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China's auto sales fall 17.7% in April, extending slump

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BEIJING (AP) — China’s auto sales sank 17.7% in April from a year earlier, the 10th straight month of decline amid trade tension with Washington and an economic slowdown.

Drivers in the industry’s biggest global market bought 1.6 million sedans, SUVs and minivans, according to an industry group, the China Association of Auto Manufacturers. Total vehicle sales, including trucks and buses, fell 14.6% to 2 million.

Jittery consumers are less willing to make big purchases amid a tariff war with Washington and unease about China’s economic outlook. Growth in the second-largest global economy held steady in the latest quarter but that was supported by government stimulus spending and higher bank lending.

The downturn is squeezing Chinese and global automakers that are pouring money into meeting government targets to develop electric vehicles.

Auto sales for the first four months of the year are off 14.7% from a year earlier at 6.8 million, according to CAAM.

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Sales by Chinese brands in April plunged 27.9% from a year earlier to 585,000. Their market share contracted by 5.2 percentage points to 37.1%.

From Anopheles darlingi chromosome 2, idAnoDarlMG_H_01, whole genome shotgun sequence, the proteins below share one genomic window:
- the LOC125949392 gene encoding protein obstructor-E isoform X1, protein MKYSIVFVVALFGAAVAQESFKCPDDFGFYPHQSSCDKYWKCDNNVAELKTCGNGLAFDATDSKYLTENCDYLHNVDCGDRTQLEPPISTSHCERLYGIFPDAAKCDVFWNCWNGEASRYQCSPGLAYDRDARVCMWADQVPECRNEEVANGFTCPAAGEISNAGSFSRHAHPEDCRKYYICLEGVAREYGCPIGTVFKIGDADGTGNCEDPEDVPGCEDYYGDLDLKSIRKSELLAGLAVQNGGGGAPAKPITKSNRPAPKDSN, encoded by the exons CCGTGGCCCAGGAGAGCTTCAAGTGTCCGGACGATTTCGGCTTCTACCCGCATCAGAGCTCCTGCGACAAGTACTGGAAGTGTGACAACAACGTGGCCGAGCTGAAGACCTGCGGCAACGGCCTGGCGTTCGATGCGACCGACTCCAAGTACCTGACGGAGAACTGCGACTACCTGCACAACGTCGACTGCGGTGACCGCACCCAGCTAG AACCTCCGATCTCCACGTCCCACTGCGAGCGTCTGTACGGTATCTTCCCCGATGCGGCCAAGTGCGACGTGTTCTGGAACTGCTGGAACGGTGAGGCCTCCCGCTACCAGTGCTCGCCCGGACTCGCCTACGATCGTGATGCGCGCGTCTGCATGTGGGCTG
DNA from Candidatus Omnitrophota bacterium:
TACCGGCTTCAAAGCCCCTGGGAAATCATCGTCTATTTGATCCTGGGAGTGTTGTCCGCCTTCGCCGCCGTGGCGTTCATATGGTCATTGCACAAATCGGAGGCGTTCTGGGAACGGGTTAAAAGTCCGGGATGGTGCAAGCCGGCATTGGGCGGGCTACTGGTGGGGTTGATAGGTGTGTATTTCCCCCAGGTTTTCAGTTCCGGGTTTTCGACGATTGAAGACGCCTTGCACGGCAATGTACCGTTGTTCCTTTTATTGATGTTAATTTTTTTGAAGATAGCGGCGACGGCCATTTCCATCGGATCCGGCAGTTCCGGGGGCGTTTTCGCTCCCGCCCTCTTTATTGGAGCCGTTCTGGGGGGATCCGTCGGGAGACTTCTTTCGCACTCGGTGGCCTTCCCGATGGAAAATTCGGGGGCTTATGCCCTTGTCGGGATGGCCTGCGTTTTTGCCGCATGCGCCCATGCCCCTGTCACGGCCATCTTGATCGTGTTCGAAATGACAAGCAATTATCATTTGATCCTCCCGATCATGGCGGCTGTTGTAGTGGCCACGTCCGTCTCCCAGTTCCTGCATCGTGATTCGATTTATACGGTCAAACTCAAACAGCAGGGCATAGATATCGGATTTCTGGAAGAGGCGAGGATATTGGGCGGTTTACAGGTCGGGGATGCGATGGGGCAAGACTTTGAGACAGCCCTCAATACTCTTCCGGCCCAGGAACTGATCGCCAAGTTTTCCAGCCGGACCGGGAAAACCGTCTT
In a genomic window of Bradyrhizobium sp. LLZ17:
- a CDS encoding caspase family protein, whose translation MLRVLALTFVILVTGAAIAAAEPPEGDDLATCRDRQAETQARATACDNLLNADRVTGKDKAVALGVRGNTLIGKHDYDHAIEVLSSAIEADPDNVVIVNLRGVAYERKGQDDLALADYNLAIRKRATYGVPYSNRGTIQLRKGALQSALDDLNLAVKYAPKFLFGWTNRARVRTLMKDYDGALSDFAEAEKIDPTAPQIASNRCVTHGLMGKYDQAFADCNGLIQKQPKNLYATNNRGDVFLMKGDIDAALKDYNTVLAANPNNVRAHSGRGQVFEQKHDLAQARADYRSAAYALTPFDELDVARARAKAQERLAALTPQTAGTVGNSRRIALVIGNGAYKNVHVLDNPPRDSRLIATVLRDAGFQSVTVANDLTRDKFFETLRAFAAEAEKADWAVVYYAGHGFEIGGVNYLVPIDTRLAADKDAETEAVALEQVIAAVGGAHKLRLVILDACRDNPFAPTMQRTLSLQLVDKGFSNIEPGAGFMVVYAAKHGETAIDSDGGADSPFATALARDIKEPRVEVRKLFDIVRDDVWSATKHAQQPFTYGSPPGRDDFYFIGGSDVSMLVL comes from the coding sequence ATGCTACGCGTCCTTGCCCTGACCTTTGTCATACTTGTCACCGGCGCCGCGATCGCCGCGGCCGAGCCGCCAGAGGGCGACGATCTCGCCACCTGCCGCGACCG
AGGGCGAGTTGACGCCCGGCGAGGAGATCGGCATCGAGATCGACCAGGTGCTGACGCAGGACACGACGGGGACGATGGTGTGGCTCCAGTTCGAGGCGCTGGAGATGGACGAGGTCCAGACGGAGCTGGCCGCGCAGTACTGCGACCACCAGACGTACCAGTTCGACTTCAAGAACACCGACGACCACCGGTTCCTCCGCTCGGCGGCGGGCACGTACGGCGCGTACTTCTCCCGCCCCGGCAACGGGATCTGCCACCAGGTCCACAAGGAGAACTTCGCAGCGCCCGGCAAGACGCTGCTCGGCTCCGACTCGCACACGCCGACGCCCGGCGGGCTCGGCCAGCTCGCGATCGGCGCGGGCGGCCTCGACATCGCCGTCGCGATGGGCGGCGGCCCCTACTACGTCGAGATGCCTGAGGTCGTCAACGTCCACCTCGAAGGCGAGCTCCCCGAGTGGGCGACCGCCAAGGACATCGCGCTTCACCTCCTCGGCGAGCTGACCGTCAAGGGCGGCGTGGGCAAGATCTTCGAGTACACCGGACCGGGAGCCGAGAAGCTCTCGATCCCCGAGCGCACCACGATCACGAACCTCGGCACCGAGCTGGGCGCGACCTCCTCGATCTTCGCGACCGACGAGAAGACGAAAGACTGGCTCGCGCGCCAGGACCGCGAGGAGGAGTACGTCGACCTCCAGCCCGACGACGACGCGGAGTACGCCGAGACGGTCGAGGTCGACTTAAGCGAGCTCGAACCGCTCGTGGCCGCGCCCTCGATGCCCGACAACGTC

Purchases of electric and gasoline-electric hybrid SUVs and sedans rose 18.1% to 97,000. That was a bright spot for the industry but well below growth rates of as much as 100% in previous months.

Beijing has promoted electrics with billions of dollars in research grants and buyer subsidies. But subsidies are due to end next year and regulators are shifting the burden to automakers by imposing mandatory sales targets for electrics.

So automakers need to develop electrics that can compete with gasoline-powered vehicles.

Sales of SUVs fell 15.8%, CAAM said, without giving a total.

Last year’s auto sales suffered their first decline in nearly three decades, falling 4.1% from 2017 to 23.7 million.

The downturn has prompted suggestions Beijing will cut sales taxes or offer other incentives.

The Western Journal has not reviewed this Associated Press story prior to publication. Therefore, it may contain editorial bias or may in some other way not meet our normal editorial standards. It is provided to our readers as a service from The Western Journal.

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